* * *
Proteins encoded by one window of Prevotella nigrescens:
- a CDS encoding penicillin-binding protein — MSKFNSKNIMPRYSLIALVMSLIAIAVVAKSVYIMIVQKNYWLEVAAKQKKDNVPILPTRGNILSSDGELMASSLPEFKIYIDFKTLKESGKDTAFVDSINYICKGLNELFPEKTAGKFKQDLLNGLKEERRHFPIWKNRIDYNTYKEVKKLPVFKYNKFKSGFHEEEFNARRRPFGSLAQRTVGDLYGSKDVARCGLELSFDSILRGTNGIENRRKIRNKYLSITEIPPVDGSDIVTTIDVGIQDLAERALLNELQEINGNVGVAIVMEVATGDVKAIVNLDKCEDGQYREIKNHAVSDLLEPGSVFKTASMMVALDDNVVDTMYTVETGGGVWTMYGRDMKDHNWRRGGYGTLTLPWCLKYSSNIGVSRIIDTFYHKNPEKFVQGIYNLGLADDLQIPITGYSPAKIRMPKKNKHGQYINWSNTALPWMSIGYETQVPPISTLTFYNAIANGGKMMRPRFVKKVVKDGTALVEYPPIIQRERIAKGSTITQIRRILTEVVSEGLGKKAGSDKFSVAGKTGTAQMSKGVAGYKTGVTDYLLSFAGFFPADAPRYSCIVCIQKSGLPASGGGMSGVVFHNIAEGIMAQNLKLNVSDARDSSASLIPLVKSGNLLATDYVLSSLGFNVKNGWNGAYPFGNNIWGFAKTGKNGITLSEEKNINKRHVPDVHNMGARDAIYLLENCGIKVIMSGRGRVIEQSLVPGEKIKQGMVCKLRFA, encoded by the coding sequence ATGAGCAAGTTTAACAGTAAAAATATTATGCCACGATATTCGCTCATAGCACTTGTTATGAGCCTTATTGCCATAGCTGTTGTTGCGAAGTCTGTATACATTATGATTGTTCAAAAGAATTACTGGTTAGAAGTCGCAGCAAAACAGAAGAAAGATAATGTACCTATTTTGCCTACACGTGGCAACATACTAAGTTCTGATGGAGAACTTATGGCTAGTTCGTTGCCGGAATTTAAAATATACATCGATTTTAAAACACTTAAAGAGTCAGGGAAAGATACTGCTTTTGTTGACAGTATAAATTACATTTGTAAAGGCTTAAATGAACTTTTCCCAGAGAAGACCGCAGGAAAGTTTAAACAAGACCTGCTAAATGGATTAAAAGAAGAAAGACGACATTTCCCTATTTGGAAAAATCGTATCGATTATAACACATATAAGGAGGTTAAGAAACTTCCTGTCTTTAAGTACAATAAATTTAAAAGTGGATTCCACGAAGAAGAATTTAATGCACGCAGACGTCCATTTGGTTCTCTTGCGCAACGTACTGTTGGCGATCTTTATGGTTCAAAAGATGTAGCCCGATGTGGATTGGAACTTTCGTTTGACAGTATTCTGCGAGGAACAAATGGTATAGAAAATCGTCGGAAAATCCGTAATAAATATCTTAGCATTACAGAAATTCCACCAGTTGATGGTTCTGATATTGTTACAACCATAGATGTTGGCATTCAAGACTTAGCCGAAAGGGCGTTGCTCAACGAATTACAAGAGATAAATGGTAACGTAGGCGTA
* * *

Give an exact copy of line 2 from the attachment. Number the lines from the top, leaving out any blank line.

- a CDS encoding penicillin-binding protein — MSKFNSKNIMPRYSLIALVMSLIAIAVVAKSVYIMIVQKNYWLEVAAKQKKDNVPILPTRGNILSSDGELMASSLPEFKIYIDFKTLKESGKDTAFVDSINYICKGLNELFPEKTAGKFKQDLLNGLKEERRHFPIWKNRIDYNTYKEVKKLPVFKYNKFKSGFHEEEFNARRRPFGSLAQRTVGDLYGSKDVARCGLELSFDSILRGTNGIENRRKIRNKYLSITEIPPVDGSDIVTTIDVGIQDLAERALLNELQEINGNVGVAIVMEVATGDVKAIVNLDKCEDGQYREIKNHAVSDLLEPGSVFKTASMMVALDDNVVDTMYTVETGGGVWTMYGRDMKDHNWRRGGYGTLTLPWCLKYSSNIGVSRIIDTFYHKNPEKFVQGIYNLGLADDLQIPITGYSPAKIRMPKKNKHGQYINWSNTALPWMSIGYETQVPPISTLTFYNAIANGGKMMRPRFVKKVVKDGTALVEYPPIIQRERIAKGSTITQIRRILTEVVSEGLGKKAGSDKFSVAGKTGTAQMSKGVAGYKTGVTDYLLSFAGFFPADAPRYSCIVCIQKSGLPASGGGMSGVVFHNIAEGIMAQNLKLNVSDARDSSASLIPLVKSGNLLATDYVLSSLGFNVKNGWNGAYPFGNNIWGFAKTGKNGITLSEEKNINKRHVPDVHNMGARDAIYLLENCGIKVIMSGRGRVIEQSLVPGEKIKQGMVCKLRFA, encoded by the coding sequence ATGAGCAAGTTTAACAGTAAAAATATTATGCCACGATATTCGCTCATAGCACTTGTTATGAGCCTTATTGCCATAGCTGTTGTTGCGAAGTCTGTATACATTATGATTGTTCAAAAGAATTACTGGTTAGAAGTCGCAGCAAAACAGAAGAAAGATAATGTACCTATTTTGCCTACACGTGGCAACATACTAAGTTCTGATGGAGAACTTATGGCTAGTTCGTTGCCGGAATTTAAAATATACATCGATTTTAAAACACTTAAAGAGTCAGGGAAAGATACTGCTTTTGTTGACAGTATAAATTACATTTGTAAAGGCTTAAATGAACTTTTCCCAGAGAAGACCGCAGGAAAGTTTAAACAAGACCTGCTAAATGGATTAAAAGAAGAAAGACGACATTTCCCTATTTGGAAAAATCGTATCGATTATAACACATATAAGGAGGTTAAGAAACTTCCTGTCTTTAAGTACAATAAATTTAAAAGTGGATTCCACGAAGAAGAATTTAATGCACGCAGACGTCCATTTGGTTCTCTTGCGCAACGTACTGTTGGCGATCTTTATGGTTCAAAAGATGTAGCCCGATGTGGATTGGAACTTTCGTTTGACAGTATTCTGCGAGGAACAAATGGTATAGAAAATCGTCGGAAAATCCGTAATAAATATCTTAGCATTACAGAAATTCCACCAGTTGATGGTTCTGATATTGTTACAACCATAGATGTTGGCATTCAAGACTTAGCCGAAAGGGCGTTGCTCAACGAATTACAAGAGATAAATGGTAACGTAGGCGTA